A living or a hobby?

The more I have paid attention to MMA and the fighter pay issues the more I’m realizing this isn’t a terribly viable career for most of these fighters; at least they shouldn’t treat it as one. This is a hobby that they can make some extra money at on the side and MAYBE, just maybe turn it into a career. Hitting the “big time” in the UFC doesn’t exactly mean you’re making the big bucks or being guaranteed...well, anything.

It seems as a fighter you can’t raise a family, invest, set enough away for retirement, ect with the pay most fighters are getting. But some, if not most, fighters think they can turn this hobby into riches or financial security for them and their families. Some sure enough will, most will not.

I think there are a few ways to approach fighting at the UFC level and the fighters need to decide what they really want and can obtain out of it.

  1. Treat fighting as a hobby, one that you don’t use to cover your day to day bills and if you make extra money, awesome, if you don’t, well you were not counting on it anyway. Chris Lytle is a perfect example of this. Firefighter by day UFC fighter by night. I don’t think he ever thought he was going to fight for a title or if he even mentioned it as something he wanted outside of the payday it would bring. (I know he won the Cage Rage WW Title but that is one fight sandwiched between a WEC and UFC fight so take that for what it is). Instead he went out there to put on the best, most exciting fight he was able to each time out and he constantly fought for the finish. He’s also the person with the most “of the night” bonuses in the UFC to the tune of about $500,000.
  2. Make yourself more valuable to the UFC and Sponsors. Gain a following all on your own. Work your ass off in the public eye doing good things, staying out of trouble, teaching classes, promoting yourself, being funny, writing guest columns on websites, doing interviews, donating your time to charities, having your own blog or vlog.... SOMETHING more than is currently being done. Best example of this would be Pat Barry. Pat is a very exciting fighter in the cage, you know it’s going to be entertaining win or lose when he is involved. It’s what he does outside of fighting with his fight build ups, his randomness in social media and just all around likeable personality. More followers the more eyeballs you have on you equals more value to the UFC in potential viewers of their product and sponsors getting their logo/ products seen by more people which can lead you to more money for the fighter.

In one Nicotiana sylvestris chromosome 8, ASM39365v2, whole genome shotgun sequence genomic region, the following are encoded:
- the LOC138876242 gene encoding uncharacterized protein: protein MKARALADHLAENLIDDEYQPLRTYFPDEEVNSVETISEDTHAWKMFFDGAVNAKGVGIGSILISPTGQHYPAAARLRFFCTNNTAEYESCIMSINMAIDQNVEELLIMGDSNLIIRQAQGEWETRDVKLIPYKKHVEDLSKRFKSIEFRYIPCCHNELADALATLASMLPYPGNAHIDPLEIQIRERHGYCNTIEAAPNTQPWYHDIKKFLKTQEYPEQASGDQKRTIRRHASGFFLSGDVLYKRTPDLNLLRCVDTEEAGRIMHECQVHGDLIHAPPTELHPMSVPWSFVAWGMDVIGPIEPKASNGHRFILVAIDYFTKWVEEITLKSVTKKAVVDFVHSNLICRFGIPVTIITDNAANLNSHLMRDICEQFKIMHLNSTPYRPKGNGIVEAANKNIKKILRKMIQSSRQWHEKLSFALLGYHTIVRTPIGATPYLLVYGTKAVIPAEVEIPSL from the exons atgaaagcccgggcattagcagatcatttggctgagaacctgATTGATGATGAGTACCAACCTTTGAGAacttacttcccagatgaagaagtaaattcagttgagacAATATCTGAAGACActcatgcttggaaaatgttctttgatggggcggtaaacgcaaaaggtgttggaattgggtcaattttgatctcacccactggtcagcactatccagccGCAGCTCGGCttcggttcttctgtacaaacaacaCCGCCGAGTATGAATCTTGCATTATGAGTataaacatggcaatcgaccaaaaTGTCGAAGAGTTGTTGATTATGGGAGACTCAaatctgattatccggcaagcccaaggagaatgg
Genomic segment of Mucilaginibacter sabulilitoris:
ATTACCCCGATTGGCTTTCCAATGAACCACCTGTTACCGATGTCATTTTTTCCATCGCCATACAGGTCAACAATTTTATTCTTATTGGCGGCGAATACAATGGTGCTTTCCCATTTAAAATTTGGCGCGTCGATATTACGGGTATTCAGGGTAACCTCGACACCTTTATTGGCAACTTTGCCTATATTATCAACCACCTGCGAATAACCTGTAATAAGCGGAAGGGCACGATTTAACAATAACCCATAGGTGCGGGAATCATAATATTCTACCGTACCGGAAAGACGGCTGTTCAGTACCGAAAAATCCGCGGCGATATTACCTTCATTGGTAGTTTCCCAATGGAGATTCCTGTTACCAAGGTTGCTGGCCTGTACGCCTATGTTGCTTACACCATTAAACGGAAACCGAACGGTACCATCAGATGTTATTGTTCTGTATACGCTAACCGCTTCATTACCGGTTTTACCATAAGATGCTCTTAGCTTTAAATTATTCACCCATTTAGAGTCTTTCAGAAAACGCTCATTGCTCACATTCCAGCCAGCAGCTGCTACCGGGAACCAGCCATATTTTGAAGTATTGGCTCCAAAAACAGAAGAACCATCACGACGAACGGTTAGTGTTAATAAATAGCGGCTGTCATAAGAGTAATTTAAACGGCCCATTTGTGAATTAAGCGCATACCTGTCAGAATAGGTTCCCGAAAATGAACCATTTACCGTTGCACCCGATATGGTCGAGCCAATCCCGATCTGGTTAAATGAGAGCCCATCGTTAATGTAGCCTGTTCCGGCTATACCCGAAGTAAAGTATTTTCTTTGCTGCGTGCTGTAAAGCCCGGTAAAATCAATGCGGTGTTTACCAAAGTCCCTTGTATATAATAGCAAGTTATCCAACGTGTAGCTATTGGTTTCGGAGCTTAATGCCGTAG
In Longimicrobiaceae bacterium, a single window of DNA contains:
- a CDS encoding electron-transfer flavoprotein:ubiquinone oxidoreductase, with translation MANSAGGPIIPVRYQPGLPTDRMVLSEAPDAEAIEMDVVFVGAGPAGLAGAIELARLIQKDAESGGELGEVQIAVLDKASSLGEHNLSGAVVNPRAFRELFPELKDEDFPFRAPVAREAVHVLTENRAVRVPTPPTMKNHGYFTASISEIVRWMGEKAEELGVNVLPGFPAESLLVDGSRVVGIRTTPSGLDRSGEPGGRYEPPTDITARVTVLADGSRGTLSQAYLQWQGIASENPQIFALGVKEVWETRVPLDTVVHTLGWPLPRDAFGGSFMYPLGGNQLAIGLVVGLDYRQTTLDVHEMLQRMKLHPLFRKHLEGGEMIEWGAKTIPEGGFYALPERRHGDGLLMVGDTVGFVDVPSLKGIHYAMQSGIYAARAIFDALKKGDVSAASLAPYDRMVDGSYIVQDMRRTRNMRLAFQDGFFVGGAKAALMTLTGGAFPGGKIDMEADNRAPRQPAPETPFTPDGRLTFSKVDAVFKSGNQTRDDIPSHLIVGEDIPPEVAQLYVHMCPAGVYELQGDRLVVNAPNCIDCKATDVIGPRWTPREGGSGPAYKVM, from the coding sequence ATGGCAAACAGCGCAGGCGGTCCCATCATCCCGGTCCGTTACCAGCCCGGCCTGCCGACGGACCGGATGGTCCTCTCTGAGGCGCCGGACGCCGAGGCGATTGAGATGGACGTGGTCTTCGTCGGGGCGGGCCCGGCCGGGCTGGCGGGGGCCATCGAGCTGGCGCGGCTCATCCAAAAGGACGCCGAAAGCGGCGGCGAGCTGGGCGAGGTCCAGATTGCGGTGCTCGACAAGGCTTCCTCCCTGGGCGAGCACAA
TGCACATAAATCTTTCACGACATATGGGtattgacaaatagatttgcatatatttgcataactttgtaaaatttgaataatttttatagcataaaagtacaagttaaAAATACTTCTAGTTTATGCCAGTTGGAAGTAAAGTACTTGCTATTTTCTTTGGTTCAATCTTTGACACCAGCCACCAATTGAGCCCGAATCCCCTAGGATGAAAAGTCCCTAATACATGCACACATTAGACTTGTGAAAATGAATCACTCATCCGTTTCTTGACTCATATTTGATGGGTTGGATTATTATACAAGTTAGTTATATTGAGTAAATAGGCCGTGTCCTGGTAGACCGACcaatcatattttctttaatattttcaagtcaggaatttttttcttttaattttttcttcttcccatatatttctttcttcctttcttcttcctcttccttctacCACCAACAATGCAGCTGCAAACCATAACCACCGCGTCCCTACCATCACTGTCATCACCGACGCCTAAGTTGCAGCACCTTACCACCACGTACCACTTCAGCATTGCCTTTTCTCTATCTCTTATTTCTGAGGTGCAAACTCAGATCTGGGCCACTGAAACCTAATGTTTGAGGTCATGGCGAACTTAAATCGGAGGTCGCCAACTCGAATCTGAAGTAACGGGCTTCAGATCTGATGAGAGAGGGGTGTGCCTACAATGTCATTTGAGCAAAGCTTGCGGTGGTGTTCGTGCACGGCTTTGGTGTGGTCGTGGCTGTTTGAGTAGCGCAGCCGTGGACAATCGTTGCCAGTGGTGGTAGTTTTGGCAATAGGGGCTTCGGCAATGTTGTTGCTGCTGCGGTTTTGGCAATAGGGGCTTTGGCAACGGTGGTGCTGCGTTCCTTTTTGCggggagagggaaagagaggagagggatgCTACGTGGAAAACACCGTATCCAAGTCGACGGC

3. Get all the fighters you can that aren’t getting paid enough and convince the ones that are getting paid enough to form a fighter’s organization and do what you have to in order to get the UFC to pay you more. If that means getting all the fighters together and hiring somebody to talk to the UFC for you or trying to lobby to get a law enacted that creates a higher split between the promoter and fighters so be it.

As it stands right now with everything as is I think fighters should look at fighting as more of a hobby than a full blown career. If you get into it and start doing well keep doing it and hopefully you can “move up” to a higher salary, bigger sponsors, more fights per year, ect. If you can tear through everybody and turn it into a successful career, congratulations you’ve done something not many will be able to do.

The main reason I feel this way is because in my list #3 is pretty much impossible and at the end of the day; the fighters are playing in the UFC’s sandbox. Don’t like it? There are other sandboxes you can go play in. That’s just the reality of it.

\The FanPosts are solely the subjective opinions of Bloody Elbow readers and do not necessarily reflect the views of Bloody Elbow editors or staff.

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